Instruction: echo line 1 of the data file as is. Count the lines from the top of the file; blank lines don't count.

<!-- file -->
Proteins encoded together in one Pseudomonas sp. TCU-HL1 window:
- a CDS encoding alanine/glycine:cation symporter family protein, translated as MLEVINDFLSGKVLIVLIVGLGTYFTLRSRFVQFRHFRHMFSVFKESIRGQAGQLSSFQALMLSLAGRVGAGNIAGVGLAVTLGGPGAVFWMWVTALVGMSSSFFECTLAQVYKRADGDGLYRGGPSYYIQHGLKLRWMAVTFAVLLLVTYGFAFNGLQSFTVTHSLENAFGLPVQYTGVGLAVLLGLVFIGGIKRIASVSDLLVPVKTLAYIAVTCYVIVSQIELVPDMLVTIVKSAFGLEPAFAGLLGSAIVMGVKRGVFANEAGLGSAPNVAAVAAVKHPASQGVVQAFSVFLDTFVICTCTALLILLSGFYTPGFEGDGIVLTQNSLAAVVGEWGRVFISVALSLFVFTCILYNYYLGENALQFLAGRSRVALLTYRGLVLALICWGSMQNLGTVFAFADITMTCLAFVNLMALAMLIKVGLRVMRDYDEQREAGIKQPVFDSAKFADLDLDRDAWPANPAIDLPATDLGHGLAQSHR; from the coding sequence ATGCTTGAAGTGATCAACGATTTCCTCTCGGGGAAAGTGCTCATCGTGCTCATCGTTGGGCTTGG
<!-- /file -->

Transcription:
Proteins encoded together in one Pseudomonas sp. TCU-HL1 window: